On PC, the extra network adapter is configured as static 192.168.2.1.

A switch with DHCP enabled is connected to 192.168.2.1 and if I login using the console (RS232) I see that it has 169.254.x.x source: link-local, MAC: xx:xx:...

How would I be able to open an SSH connection with the device knowing only it's MAC adress? Do I need some DNS configuration?

  • My background in networking is very limited. :( – Alex Nov 8 at 14:17
  • I do not understand the question. Do you want to convert a MAC address into a link-local address, or are you looking for a physical device, or something else? – Ron Maupin Nov 8 at 14:22
  • I just need to login to the switch via SSH, do some operations, and then logout. – Alex Nov 8 at 14:23

On PC, the extra network adapter is configured as static 192.168.2.1.

A switch with DHCP enabled is connected to 192.168.2.1 and if I login using the console (RS232) I see that it has 169.254.x.x source: link-local, MAC: xx:xx:...

This means that these two cannot talk to each other - they're both part of different IP networks and there's no router in betweeen (which isn't possible because of the unroutable 169.254.x.y address).

If you've configured the switch as a DHCP client then your DHCP server isn't working. If you've configured the switch as a DHCP server then you will need to configure a static address.

How would I be able to open an SSH connection with the device knowing only it's MAC adress?

You can't. Either the PC needs to have an (additional) IP address within 169.254.0.0/16 or the switch needs to have an IP address within (assuming) 192.168.2.0/24. Alternatively, the switch could have another routable IP address and there's a router willing to forward in between.

Trying some ARP workaround (configure a static ARP entry on the PC like 192.168.2.2 for the switch's MAC) won't help because you'd get the switch to receive the frame and extract the IP packet, but since the destination IP isn't local it'd be ignored (a layer-3 switch would even try to forward the packet).

Do I need some DNS configuration?

DNS doesn't help here. DNS translates (human-readable) host names to IP addresses, but without the changes above there's no IP connectivity.

How to find the switch IP address based on MAC address?

There's no standard way. Historically, there's Reverse ARP but nobody's using that. You could try to listen to LLDP (Link-Layer Discovery Protocol) or CDP (Cisco Discovery Protocol) frames, advertising the switch and its IP address on its ports (when activated). There are also some other, proprietary protocols around but LLDP and CDP are more common.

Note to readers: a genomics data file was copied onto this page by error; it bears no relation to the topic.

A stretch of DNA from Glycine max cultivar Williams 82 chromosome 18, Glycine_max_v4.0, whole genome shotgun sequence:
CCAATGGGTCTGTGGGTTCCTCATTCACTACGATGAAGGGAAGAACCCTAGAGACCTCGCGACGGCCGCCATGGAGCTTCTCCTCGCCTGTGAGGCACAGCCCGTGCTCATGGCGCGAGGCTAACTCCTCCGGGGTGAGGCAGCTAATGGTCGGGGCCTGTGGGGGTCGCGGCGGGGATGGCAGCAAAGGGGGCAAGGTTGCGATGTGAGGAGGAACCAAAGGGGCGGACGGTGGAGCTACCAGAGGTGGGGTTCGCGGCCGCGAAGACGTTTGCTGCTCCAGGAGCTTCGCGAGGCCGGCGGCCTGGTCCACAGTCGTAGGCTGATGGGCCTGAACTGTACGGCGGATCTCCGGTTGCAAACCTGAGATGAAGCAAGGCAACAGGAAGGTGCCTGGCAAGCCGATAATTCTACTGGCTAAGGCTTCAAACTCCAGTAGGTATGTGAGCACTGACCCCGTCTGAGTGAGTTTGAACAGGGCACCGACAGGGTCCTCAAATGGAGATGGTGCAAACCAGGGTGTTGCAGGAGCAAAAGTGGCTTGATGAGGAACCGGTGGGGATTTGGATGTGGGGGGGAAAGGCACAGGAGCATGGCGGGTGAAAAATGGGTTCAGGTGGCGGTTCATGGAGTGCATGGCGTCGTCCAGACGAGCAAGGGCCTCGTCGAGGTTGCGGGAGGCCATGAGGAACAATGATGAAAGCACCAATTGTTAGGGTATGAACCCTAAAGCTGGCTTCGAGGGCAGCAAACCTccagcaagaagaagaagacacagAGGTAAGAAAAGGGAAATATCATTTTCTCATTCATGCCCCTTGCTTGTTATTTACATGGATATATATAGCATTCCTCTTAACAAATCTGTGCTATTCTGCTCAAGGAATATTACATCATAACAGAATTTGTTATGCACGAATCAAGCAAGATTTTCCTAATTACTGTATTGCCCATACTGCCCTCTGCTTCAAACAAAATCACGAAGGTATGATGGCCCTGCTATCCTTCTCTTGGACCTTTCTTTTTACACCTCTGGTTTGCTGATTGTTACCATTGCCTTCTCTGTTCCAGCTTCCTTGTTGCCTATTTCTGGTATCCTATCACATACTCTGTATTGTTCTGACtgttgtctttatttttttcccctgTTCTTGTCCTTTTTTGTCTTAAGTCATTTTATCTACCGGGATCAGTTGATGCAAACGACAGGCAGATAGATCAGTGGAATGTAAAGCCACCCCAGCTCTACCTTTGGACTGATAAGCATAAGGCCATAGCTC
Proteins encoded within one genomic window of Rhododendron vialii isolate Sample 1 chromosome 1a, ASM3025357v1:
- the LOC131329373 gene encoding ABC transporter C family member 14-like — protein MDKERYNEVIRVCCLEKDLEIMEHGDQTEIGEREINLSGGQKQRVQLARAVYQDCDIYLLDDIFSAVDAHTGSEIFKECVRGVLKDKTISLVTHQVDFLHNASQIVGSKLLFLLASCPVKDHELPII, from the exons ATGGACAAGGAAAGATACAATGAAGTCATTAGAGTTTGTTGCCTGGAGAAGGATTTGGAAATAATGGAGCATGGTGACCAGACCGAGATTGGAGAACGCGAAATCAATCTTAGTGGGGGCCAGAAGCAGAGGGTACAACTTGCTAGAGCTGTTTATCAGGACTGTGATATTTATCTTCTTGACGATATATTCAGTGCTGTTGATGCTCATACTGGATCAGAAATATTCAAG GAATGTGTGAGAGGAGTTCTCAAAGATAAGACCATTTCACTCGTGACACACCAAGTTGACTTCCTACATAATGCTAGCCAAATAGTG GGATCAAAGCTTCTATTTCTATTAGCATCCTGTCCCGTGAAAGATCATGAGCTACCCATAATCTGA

IPv4 link-local addresses are randomly chosen by a device, then a check is performed to see if another device on the LAN has the same address (Duplicate Address Detection). See RFC 3927, Dynamic Configuration of IPv4 Link-Local Addresses:

2.1. Link-Local Address Selection

When a host wishes to configure an IPv4 Link-Local address, it selects an address using a pseudo-random number generator with a uniform distribution in the range from 169.254.1.0 to 169.254.254.255 inclusive.

The IPv4 prefix 169.254/16 is registered with the IANA for this purpose. The first 256 and last 256 addresses in the 169.254/16 prefix are reserved for future use and MUST NOT be selected by a host using this dynamic configuration mechanism.

The pseudo-random number generation algorithm MUST be chosen so that different hosts do not generate the same sequence of numbers. If the host has access to persistent information that is different for each host, such as its IEEE 802 MAC address, then the pseudo-random number generator SHOULD be seeded using a value derived from this information. This means that even without using any other persistent storage, a host will usually select the same IPv4 Link-Local address each time it is booted, which can be convenient for debugging and other operational reasons. Seeding the pseudo-random number generator using the real-time clock or any other information which is (or may be) identical in every host is NOT suitable for this purpose, because a group of hosts that are all powered on at the same time might then all generate the same sequence, resulting in a never- ending series of conflicts as the hosts move in lock-step through exactly the same pseudo-random sequence, conflicting on every address they probe.

Hosts that are equipped with persistent storage MAY, for each interface, record the IPv4 address they have selected. On booting, hosts with a previously recorded address SHOULD use that address as their first candidate when probing. This increases the stability of addresses. For example, if a group of hosts are powered off at night, then when they are powered on the next morning they will all resume using the same addresses, instead of picking different addresses and potentially having to resolve conflicts that arise.

If other devices are on the same LAN when the DAD is performed, the other devices should update their ARP tables, relating the IPv4 address to the MAC address, and you could look in the ARP table of one of those other devices.

If the address is chosen when no other devices are on the same LAN, or the ARP tables of the other devices have timed out, then you do not have a way to relate the IPv4 link-local and MAC addresses.

  • Windows uses the MAC address to calculate the LL address. – Ron Trunk Nov 8 at 14:43
  • Is the switch running Windows? – Ron Maupin Nov 8 at 14:44
  • I have no idea. I was just adding a little more info on how some devices chose the address. – Ron Trunk Nov 8 at 14:50
  • @RonTrunk, the interesting part of that is that Microsoft was the primary author of the RFC. – Ron Maupin Nov 8 at 14:53
  • The switch is running linux. – Alex Nov 8 at 14:54

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